Workplaces looking to hire part timers

Part-time work is on the rise in Canada — the numbers prove it.

Earlier this year, Statistics Canada reported that while total employment in Canada rose by 76,000 in January, the first major increase in more than a year, part-time employment accounted for most of the gains. And while the numbers may fluctuate slightly from month to month, at 18.5 per cent, the proportion of employed people working part-time is the highest since mid-1999.

Even after a slight dip in February, part-time employment remained at historically high levels. Saskatchewan actually saw employment increase by 6,000 jobs. And most of the gain was in part-time employment.

There are many reasons organizations are hiring more part-time workers. It makes sense in industries such as hospitality, where customer demand rises and falls and shift work is common. Another reason is the rise of flexible working. Some businesses want a flexible workforce to meet flexible demand and to reduce costs associated with full-time employment.

Taking a look at the bigger picture however, it is clear the desirability and growth of part-time employment is a by-product of a fundamental shift in the organization of work. Today, an increasing number of organizations are offering work as opposed to jobs and an increasing number of individuals are actually seeking work, not jobs.

The employment contract has changed. It used to be that organizations provided employment and job security in return for loyalty and skill. Today this emotional contract or bond is based on the employer offering work in return for the worker’s skill. Nothing more, nothing less.

If it wasn’t clear before, it should be clear to us now that the responsibility for career management has shifted from the employer to the employee, especially in the case of part-time workers.

Issues for the HR professional

The trend to part-time employment creates opportunities for employers and employees alike. But for the HR professional it raises questions and new issues that must be dealt with to ensure the potential benefits for both parties are realized.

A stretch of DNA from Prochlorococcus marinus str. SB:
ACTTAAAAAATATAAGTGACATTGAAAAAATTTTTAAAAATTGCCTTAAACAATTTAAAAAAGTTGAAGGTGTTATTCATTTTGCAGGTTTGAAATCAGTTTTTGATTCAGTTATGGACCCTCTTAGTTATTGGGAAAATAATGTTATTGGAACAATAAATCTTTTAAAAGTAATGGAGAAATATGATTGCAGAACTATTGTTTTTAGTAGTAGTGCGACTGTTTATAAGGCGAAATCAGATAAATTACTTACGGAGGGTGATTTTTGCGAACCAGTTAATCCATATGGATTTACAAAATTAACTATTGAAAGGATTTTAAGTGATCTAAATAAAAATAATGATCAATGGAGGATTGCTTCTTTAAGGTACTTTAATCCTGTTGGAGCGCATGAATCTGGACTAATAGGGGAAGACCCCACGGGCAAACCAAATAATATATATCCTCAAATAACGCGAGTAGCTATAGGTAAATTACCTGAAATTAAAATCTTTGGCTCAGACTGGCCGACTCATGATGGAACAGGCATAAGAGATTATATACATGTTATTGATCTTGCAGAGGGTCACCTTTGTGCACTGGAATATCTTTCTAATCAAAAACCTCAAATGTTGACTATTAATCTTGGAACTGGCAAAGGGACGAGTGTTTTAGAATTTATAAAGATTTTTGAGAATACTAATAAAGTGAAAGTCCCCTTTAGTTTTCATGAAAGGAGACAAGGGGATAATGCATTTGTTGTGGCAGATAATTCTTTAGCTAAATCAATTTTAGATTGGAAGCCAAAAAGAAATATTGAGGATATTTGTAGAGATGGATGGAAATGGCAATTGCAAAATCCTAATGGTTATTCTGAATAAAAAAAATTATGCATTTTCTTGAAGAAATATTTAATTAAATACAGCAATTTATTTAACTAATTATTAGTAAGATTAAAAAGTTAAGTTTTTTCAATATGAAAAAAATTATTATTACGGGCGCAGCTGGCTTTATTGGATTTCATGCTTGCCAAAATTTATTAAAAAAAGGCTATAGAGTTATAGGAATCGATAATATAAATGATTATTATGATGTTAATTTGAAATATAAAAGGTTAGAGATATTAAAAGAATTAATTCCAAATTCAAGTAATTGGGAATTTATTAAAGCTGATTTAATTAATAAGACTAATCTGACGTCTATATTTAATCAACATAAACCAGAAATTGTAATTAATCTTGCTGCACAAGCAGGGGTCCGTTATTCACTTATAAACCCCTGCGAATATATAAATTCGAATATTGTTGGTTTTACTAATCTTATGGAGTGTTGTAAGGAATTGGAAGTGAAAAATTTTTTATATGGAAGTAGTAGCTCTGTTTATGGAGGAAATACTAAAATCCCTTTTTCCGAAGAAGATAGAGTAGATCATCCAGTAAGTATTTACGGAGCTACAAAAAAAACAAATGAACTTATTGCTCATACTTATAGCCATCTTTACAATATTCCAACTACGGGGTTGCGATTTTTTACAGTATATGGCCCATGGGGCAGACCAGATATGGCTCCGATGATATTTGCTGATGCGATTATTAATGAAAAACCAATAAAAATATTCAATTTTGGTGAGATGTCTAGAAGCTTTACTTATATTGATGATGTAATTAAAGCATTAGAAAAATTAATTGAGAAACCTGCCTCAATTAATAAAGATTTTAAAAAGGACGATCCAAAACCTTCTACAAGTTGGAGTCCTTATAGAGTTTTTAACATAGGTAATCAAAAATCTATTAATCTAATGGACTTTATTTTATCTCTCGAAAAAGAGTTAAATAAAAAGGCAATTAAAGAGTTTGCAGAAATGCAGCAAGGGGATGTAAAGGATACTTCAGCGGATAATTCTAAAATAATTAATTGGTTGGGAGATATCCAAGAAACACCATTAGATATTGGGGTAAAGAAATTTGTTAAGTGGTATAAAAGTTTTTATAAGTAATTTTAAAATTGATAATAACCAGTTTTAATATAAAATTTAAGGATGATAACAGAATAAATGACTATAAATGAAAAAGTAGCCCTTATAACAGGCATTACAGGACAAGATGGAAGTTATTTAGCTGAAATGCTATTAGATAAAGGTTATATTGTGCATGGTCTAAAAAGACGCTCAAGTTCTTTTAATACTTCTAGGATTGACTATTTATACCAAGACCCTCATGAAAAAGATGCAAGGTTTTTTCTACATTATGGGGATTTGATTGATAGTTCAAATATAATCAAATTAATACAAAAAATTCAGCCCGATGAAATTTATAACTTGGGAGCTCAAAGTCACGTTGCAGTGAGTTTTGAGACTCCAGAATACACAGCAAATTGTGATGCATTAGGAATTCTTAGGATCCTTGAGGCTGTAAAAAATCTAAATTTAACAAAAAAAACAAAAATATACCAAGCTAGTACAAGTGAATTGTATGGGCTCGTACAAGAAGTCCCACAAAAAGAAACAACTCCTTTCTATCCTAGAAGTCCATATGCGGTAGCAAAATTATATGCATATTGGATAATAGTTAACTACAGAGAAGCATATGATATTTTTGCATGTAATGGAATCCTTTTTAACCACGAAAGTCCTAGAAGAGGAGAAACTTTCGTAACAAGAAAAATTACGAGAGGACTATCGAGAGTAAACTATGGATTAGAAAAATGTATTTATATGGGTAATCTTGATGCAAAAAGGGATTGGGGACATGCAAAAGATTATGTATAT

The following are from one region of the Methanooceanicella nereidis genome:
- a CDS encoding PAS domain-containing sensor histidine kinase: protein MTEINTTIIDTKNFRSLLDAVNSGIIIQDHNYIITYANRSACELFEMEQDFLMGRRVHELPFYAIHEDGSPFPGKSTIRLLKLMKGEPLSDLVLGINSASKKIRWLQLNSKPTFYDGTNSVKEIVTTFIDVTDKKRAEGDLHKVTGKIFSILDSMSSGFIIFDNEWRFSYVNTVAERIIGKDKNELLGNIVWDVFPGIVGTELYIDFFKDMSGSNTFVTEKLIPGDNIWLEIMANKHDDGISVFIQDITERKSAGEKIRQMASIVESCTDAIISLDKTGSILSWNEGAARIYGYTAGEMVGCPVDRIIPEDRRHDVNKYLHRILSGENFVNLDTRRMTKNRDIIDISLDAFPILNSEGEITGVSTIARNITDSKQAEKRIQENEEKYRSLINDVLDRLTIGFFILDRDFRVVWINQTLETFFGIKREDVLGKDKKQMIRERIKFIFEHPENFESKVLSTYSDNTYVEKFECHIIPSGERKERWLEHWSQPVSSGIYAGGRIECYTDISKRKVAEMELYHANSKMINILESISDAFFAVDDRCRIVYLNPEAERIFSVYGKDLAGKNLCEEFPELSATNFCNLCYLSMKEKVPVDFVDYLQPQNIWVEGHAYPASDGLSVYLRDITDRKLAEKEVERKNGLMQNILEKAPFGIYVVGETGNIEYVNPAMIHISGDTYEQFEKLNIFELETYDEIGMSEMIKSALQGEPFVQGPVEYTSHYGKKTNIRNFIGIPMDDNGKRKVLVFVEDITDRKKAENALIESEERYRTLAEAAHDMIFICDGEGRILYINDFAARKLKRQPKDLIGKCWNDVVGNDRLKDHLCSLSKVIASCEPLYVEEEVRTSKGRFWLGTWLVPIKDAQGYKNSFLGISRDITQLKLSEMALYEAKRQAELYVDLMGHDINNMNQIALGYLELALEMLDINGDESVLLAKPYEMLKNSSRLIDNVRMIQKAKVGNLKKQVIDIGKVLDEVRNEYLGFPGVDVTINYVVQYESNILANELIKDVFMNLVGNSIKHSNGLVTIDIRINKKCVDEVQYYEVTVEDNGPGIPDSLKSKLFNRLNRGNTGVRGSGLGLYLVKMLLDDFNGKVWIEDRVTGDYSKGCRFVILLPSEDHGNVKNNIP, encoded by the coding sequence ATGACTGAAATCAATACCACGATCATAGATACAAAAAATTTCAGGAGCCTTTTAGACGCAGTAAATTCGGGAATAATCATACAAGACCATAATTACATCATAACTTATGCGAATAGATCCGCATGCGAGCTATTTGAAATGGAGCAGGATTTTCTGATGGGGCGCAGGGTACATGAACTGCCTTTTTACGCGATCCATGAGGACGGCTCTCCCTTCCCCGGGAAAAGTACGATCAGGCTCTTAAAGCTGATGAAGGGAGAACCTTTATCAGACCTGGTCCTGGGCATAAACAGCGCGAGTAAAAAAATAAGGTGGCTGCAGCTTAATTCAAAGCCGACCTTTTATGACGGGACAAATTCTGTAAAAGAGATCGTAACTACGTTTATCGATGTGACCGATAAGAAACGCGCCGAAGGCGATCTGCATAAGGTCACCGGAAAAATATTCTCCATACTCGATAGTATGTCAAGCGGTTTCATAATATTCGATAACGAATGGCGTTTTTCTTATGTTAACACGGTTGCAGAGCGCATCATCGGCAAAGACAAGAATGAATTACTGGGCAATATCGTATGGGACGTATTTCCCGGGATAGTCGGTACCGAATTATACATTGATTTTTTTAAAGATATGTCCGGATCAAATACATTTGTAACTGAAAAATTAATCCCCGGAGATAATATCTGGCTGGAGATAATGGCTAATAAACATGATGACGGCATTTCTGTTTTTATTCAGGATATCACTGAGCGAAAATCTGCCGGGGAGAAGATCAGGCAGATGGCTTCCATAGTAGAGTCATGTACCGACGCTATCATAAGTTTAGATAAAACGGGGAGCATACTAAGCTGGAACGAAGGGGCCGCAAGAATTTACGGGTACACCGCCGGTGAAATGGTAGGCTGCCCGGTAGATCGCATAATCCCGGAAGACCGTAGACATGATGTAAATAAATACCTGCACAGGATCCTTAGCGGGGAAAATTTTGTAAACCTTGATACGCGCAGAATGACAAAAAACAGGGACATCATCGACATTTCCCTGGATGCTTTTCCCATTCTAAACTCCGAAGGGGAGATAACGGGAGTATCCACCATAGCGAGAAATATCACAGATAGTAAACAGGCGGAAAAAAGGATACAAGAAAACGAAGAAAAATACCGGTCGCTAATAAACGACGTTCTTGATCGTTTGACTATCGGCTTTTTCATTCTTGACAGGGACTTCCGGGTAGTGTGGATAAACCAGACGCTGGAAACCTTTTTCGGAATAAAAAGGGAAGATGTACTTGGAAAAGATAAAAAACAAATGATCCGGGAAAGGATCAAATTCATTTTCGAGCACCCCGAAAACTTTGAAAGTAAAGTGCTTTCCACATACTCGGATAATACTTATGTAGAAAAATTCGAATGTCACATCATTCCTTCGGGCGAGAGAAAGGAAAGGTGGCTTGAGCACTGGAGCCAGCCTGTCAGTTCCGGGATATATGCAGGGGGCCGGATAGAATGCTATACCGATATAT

Use full-time diligence and processes to hire part-time workers. The selection process for part-time workers has often tended to be more casual in many organizations. But the drawbacks of part-time employees — loss of loyalty, disconnection from business goals and strategies, expertise residing with the part-timer and not the company — actually require an equally diligent selection and new hire orientation approach.

Be specific. Ensure all stakeholders in the organization — including the part-time employee — are very clear about duties, goals and specific hours or days to be worked each week. Clear job analysis is critical to avoid misunderstanding. In the case of a job share arrangement, be sure that the expectations and details of the hand-off from one part-time person to another are clearly understood.

Manage expectations up front. Sometimes workers will accept part-time employment with the belief or hope that it will turn into a full-time job. Be careful to be clear and specific in order to manage the individual’s expectations. False promises can lead to unhappy workers and unwanted turnover of part-time employees.

Absorb part-timers into your culture. Full-time employees can sometimes inadvertently subvert the efforts and performance of part-time employees by simply treating them as such. Be sure full-time staff understand the reasons for part-time employees, their importance in, and benefits for, the organization. Be sure to include part-timers in social activities and employee communication activities. Treat part-time employees as valued colleagues.

Consider emergencies. How will you handle unexpected or emergency needs for part-time employees outside their normal work schedules? Be sure to spell out to part-time employees that there could be emergencies and how the organization will call upon their services and compensate them for extra hours. Have contingencies in place for emergencies in case the part-time person is not available. Training part-time employees in more than one task or skill can add valuable flexibility.

A recent study, by Drake Beam Morin, revealed managers who are hiring are increasingly tending to rely on their own contacts, corporate Web sites and personal networks to find new employees rather than recruitment agencies, advertising and the Internet.